Noncanonical NF-κB signaling is required for Hodgkin lymphoma, but not other B-cell lymphomas.
Major finding: Noncanonical NF-κB signaling is required for Hodgkin lymphoma, but not other B-cell lymphomas.
Mechanism: RelB promotes NIK stabilization by inhibiting expression of the negative regulator, TRAF2.
Impact: Inhibition of NIK activity may selectively suppress Hodgkin lymphoma growth.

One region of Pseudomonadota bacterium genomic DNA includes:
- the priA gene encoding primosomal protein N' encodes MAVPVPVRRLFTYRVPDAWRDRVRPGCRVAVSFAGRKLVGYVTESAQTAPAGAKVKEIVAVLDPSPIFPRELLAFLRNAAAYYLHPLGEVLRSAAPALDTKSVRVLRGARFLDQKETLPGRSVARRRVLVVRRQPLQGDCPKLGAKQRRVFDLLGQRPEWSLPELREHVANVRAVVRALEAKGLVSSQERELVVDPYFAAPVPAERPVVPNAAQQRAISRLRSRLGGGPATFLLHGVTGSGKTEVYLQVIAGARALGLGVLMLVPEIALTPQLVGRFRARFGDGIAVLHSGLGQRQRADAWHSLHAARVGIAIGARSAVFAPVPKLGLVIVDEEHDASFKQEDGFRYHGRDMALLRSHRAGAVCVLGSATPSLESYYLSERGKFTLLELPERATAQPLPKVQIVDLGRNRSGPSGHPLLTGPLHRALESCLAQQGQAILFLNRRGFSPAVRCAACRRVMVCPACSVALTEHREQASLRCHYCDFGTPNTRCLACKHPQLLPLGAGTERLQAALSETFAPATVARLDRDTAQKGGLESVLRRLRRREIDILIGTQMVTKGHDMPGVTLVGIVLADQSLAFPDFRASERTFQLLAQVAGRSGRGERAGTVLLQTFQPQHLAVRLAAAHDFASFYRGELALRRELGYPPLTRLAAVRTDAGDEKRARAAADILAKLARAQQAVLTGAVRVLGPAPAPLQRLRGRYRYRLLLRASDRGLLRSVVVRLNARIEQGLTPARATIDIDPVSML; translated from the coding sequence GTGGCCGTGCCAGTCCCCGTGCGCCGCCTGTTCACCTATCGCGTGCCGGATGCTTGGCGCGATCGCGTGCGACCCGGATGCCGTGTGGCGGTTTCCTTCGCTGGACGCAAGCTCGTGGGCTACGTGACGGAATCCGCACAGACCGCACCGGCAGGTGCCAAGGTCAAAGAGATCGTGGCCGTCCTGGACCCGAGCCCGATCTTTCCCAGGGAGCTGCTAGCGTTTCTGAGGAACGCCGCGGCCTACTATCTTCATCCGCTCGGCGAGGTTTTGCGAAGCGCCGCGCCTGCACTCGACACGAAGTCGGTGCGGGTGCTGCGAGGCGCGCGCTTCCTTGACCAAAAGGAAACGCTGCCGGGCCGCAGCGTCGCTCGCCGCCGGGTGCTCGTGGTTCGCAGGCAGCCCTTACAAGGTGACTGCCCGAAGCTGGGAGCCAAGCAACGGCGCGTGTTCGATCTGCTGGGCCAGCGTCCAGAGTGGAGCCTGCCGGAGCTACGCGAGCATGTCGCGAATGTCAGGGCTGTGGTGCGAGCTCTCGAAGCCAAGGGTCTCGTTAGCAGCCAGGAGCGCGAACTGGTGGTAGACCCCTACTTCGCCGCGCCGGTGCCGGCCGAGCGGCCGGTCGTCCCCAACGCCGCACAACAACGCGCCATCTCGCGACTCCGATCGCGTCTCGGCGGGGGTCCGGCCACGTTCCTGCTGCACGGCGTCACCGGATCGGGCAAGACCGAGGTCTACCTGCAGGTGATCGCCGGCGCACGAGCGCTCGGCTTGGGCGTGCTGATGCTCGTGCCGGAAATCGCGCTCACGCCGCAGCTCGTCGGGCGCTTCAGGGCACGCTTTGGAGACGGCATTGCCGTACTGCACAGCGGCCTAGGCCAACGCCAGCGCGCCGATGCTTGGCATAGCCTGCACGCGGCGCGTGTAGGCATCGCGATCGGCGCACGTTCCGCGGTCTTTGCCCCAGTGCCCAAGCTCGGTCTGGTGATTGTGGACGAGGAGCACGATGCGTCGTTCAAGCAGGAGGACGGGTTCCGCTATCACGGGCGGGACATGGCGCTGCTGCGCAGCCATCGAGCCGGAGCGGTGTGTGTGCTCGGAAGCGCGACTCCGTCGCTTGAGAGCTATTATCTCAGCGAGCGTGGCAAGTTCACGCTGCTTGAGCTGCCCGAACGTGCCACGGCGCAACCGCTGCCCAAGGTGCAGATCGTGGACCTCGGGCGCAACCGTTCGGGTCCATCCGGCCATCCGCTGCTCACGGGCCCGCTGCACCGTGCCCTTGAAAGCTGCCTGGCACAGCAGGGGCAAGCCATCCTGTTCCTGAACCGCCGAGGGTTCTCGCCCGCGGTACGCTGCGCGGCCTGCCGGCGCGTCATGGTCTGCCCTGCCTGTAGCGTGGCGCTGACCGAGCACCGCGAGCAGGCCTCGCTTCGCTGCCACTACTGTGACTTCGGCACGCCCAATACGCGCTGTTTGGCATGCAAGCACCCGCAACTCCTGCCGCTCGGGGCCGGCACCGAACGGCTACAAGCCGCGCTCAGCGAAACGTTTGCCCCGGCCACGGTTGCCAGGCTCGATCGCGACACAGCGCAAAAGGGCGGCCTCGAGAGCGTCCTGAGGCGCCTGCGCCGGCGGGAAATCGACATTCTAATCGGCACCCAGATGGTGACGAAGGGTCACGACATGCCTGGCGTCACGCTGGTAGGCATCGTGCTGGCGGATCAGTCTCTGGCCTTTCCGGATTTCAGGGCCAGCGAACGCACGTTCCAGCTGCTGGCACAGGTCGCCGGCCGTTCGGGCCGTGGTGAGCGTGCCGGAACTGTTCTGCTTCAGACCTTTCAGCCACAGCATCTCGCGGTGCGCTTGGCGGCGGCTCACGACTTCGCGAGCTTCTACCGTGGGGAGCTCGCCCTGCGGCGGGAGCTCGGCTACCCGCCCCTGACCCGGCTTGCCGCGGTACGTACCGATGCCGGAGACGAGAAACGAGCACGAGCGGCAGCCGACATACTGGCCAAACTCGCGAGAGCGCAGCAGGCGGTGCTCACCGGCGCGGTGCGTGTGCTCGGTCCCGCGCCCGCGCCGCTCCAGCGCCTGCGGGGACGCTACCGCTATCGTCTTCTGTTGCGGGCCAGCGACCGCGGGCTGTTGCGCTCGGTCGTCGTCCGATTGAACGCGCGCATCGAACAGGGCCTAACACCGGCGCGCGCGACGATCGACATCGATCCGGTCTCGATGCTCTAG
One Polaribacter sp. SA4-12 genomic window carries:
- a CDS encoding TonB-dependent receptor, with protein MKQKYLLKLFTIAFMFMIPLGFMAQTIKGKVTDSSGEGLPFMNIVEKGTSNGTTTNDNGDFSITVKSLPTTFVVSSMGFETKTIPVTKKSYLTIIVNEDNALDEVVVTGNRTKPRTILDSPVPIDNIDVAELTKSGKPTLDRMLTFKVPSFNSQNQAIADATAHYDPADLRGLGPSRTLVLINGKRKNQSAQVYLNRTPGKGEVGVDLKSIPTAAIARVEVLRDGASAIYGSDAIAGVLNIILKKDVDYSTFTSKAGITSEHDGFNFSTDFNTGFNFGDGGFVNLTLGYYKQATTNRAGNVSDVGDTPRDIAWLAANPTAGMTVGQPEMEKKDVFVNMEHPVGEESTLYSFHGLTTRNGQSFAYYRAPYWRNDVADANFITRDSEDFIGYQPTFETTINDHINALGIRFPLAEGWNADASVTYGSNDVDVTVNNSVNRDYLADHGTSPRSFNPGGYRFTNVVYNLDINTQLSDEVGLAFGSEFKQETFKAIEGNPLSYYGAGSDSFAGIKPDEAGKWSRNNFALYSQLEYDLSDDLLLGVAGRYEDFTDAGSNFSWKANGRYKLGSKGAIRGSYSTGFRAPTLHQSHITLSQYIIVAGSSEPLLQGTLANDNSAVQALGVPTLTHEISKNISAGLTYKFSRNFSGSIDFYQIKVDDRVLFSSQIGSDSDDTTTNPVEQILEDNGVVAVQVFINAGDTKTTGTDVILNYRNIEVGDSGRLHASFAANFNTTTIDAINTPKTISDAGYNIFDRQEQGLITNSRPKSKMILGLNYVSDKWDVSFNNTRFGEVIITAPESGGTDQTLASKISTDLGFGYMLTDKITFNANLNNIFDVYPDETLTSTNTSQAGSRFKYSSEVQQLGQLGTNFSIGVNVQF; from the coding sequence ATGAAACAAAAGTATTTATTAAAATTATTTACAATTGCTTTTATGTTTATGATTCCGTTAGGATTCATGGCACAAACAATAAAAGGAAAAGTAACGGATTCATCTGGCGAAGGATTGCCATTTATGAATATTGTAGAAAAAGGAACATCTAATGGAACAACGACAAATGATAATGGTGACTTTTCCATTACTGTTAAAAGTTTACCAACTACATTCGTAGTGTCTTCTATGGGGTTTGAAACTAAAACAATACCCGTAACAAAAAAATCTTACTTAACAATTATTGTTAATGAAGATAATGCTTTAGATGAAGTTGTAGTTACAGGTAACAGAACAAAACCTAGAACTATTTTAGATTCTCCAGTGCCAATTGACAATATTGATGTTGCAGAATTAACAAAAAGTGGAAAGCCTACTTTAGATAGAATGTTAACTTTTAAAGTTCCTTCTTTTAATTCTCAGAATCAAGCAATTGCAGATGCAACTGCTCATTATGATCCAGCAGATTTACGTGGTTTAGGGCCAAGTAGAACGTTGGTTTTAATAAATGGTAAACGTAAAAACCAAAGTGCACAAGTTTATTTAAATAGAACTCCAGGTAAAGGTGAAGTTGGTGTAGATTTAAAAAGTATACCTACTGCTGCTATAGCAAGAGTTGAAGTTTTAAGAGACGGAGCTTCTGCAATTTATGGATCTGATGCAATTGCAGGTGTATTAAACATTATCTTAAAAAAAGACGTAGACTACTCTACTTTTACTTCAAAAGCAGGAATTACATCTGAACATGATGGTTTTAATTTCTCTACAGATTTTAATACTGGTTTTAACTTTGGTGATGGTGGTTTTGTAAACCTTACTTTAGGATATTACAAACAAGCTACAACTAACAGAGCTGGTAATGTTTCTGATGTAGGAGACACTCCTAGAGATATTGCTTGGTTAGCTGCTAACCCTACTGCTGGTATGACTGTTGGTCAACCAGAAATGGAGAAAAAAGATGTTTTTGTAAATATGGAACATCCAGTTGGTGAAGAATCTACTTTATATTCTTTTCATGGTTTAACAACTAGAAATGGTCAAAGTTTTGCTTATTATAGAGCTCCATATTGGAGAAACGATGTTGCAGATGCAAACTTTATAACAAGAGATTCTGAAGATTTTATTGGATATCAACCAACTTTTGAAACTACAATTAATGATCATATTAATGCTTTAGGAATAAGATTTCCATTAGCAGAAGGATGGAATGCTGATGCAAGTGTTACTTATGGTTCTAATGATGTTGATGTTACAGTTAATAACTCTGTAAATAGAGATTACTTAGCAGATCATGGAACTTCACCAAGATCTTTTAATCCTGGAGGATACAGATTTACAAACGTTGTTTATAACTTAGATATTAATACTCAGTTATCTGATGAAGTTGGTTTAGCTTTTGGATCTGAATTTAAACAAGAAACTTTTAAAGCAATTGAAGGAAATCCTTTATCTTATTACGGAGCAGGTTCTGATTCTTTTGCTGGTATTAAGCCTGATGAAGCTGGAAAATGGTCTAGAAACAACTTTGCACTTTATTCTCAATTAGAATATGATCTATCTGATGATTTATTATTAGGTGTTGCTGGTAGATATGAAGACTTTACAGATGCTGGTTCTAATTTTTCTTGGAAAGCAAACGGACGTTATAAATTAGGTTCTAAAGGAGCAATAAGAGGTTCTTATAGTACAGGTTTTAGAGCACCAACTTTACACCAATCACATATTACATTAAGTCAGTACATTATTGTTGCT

Mutation or amplification of the genes encoding the v-rel reticuloendotheliosis viral oncogene homolog (Rel) subfamily of NF-κB proteins, particularly c-Rel and RelA, is found in Hodgkin lymphoma, suggesting a functional role for canonical NF-κB signaling in this disease. In contrast, little is known about the role of the noncanonical NF-κB pathway, which is activated by stabilization of NF-κB inducing kinase (NIK, encoded by MAP3K14) and nuclear localization of NF-κB2 (p52)/RelB heterodimers, in Hodgkin lymphoma. To investigate the relative contributions of Rel proteins, Ranuncolo and colleagues used short hairpin RNAs to downregulate Rel expression in Hodgkin lymphoma and other B-cell lymphoma cell lines, such as mantle cell and diffuse large B-cell lymphoma. Interestingly, RelB depletion specifically reduced the viability of Hodgkin lymphoma cell lines, but not other B-cell lymphomas, suggesting that Hodgkin lymphoma is uniquely dependent on noncanonical NF-κB signaling. The viability of Hodgkin lymphoma cell lines was also diminished upon loss of RelA or c-Rel, supporting nonredundant functions of Rel proteins in promoting tumor growth. In addition, unlike other B-cell lymphoma cells, both Hodgkin lymphoma cell lines and primary Hodgkin lymphoma biopsies exhibited accumulation of NIK protein, indicative of noncanonical NF-κB activity, and NIK downregulation impaired the viability of these Hodgkin lymphoma cell lines. NIK stabilization was mediated by decreased expression of the negative regulator TNF receptor-associated factor 2 (TRAF2); knockdown of RelB or NIK induced TRAF2 expression, suggesting that RelB represses TRAF2 as part of a positive autoregulatory feedback loop. Importantly, treatment with a small-molecule NIK inhibitor was sufficient to selectively reduce the survival of Hodgkin lymphoma cell lines. These results identify a role for noncanonical NF-κB signaling in Hodgkin lymphoma and suggest that targeting this pathway through NIK inhibition may be therapeutically beneficial.